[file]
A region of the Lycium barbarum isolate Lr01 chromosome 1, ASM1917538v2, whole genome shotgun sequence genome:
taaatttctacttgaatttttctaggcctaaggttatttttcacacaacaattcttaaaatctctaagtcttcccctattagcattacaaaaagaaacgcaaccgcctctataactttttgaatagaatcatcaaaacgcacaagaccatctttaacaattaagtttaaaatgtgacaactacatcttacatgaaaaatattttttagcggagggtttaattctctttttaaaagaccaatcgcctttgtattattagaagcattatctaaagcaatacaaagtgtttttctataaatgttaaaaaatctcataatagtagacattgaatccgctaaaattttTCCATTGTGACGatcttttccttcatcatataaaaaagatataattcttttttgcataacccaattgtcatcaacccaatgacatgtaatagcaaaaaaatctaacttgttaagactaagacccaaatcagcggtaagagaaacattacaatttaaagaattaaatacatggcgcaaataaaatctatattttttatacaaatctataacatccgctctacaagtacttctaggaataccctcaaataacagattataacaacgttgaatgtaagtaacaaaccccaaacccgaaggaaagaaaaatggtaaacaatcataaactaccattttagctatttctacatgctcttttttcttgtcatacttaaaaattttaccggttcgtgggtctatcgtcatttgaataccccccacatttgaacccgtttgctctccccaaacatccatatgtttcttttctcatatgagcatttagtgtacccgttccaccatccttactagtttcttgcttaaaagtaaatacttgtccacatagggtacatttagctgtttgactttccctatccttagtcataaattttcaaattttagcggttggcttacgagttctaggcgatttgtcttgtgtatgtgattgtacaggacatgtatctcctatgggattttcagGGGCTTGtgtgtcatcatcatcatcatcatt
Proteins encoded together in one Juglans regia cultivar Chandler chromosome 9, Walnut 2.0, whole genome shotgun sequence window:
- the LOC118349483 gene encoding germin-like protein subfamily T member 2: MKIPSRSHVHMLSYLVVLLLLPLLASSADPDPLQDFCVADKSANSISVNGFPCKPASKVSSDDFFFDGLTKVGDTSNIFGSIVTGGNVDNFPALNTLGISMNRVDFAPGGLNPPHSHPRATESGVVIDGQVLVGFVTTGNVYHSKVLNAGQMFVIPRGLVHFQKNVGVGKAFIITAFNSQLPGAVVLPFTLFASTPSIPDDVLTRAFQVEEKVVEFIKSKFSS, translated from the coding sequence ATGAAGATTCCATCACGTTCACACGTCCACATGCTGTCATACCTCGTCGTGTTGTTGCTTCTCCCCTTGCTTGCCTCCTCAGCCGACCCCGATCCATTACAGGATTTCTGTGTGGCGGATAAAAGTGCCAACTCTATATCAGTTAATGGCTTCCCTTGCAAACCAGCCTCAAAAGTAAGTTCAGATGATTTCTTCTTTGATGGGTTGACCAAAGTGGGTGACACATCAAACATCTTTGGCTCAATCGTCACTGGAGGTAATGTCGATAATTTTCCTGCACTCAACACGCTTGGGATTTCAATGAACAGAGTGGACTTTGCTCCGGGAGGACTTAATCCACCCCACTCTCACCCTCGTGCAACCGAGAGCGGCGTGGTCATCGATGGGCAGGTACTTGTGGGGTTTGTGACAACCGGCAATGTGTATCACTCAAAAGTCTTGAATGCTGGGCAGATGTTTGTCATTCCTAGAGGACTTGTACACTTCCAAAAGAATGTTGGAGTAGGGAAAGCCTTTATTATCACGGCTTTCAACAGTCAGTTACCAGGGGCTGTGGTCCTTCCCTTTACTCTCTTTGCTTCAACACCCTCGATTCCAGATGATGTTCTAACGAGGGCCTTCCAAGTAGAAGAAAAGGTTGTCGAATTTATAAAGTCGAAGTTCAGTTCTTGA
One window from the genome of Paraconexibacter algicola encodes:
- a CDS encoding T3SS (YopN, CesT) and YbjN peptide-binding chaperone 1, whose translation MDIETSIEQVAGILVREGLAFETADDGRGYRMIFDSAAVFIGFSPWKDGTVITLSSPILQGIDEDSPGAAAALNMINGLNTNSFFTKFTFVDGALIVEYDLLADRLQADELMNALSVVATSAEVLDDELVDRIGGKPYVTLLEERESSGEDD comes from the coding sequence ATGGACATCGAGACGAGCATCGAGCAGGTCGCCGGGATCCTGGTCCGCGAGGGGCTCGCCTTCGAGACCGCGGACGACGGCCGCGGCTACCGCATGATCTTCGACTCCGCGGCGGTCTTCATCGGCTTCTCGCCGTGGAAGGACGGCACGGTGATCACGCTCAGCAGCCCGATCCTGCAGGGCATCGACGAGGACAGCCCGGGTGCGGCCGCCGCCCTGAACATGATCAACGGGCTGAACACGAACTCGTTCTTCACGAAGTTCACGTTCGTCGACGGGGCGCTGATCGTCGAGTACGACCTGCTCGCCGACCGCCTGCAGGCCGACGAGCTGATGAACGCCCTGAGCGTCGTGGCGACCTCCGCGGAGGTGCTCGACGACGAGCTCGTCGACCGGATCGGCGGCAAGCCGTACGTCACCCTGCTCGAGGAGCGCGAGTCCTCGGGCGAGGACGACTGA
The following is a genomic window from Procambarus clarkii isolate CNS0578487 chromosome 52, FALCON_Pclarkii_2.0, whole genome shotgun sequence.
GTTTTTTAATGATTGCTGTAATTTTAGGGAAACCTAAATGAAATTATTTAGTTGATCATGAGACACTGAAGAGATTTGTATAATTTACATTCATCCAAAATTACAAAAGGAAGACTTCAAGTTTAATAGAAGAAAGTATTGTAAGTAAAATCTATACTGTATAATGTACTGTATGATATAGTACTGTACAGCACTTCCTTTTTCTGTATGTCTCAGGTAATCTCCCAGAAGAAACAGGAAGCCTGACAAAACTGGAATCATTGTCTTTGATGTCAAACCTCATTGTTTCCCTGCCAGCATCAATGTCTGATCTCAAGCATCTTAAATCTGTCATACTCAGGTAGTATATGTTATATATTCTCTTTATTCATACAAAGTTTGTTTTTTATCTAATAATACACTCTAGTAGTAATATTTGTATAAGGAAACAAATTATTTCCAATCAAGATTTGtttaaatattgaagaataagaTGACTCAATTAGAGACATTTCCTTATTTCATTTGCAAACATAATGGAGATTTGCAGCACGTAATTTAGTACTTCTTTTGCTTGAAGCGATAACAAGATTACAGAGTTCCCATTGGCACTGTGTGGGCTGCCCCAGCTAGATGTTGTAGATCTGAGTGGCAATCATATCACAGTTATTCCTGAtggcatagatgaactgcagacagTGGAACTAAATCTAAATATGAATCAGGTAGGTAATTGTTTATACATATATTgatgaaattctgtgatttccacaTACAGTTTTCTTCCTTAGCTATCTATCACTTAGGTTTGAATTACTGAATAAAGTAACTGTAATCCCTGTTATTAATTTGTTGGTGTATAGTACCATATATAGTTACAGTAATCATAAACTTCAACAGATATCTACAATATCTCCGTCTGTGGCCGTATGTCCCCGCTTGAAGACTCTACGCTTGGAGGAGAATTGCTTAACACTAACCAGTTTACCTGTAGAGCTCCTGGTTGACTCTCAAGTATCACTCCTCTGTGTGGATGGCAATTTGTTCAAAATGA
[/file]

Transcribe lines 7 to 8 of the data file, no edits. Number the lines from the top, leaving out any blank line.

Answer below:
The following is a genomic window from Procambarus clarkii isolate CNS0578487 chromosome 52, FALCON_Pclarkii_2.0, whole genome shotgun sequence.
GTTTTTTAATGATTGCTGTAATTTTAGGGAAACCTAAATGAAATTATTTAGTTGATCATGAGACACTGAAGAGATTTGTATAATTTACATTCATCCAAAATTACAAAAGGAAGACTTCAAGTTTAATAGAAGAAAGTATTGTAAGTAAAATCTATACTGTATAATGTACTGTATGATATAGTACTGTACAGCACTTCCTTTTTCTGTATGTCTCAGGTAATCTCCCAGAAGAAACAGGAAGCCTGACAAAACTGGAATCATTGTCTTTGATGTCAAACCTCATTGTTTCCCTGCCAGCATCAATGTCTGATCTCAAGCATCTTAAATCTGTCATACTCAGGTAGTATATGTTATATATTCTCTTTATTCATACAAAGTTTGTTTTTTATCTAATAATACACTCTAGTAGTAATATTTGTATAAGGAAACAAATTATTTCCAATCAAGATTTGtttaaatattgaagaataagaTGACTCAATTAGAGACATTTCCTTATTTCATTTGCAAACATAATGGAGATTTGCAGCACGTAATTTAGTACTTCTTTTGCTTGAAGCGATAACAAGATTACAGAGTTCCCATTGGCACTGTGTGGGCTGCCCCAGCTAGATGTTGTAGATCTGAGTGGCAATCATATCACAGTTATTCCTGAtggcatagatgaactgcagacagTGGAACTAAATCTAAATATGAATCAGGTAGGTAATTGTTTATACATATATTgatgaaattctgtgatttccacaTACAGTTTTCTTCCTTAGCTATCTATCACTTAGGTTTGAATTACTGAATAAAGTAACTGTAATCCCTGTTATTAATTTGTTGGTGTATAGTACCATATATAGTTACAGTAATCATAAACTTCAACAGATATCTACAATATCTCCGTCTGTGGCCGTATGTCCCCGCTTGAAGACTCTACGCTTGGAGGAGAATTGCTTAACACTAACCAGTTTACCTGTAGAGCTCCTGGTTGACTCTCAAGTATCACTCCTCTGTGTGGATGGCAATTTGTTCAAAATGA